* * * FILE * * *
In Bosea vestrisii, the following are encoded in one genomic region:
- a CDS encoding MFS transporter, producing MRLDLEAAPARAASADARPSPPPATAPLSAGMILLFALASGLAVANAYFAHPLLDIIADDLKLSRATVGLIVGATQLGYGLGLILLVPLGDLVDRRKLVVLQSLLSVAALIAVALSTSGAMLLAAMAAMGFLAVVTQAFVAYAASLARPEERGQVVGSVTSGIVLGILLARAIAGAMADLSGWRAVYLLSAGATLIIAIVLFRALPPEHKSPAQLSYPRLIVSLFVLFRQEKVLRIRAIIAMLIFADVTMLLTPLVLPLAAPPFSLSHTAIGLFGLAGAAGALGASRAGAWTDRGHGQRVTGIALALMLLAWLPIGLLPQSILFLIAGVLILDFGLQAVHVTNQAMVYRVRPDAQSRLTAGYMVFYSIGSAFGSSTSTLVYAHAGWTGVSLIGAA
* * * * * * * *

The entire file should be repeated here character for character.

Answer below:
In Bosea vestrisii, the following are encoded in one genomic region:
- a CDS encoding MFS transporter, producing MRLDLEAAPARAASADARPSPPPATAPLSAGMILLFALASGLAVANAYFAHPLLDIIADDLKLSRATVGLIVGATQLGYGLGLILLVPLGDLVDRRKLVVLQSLLSVAALIAVALSTSGAMLLAAMAAMGFLAVVTQAFVAYAASLARPEERGQVVGSVTSGIVLGILLARAIAGAMADLSGWRAVYLLSAGATLIIAIVLFRALPPEHKSPAQLSYPRLIVSLFVLFRQEKVLRIRAIIAMLIFADVTMLLTPLVLPLAAPPFSLSHTAIGLFGLAGAAGALGASRAGAWTDRGHGQRVTGIALALMLLAWLPIGLLPQSILFLIAGVLILDFGLQAVHVTNQAMVYRVRPDAQSRLTAGYMVFYSIGSAFGSSTSTLVYAHAGWTGVSLIGAA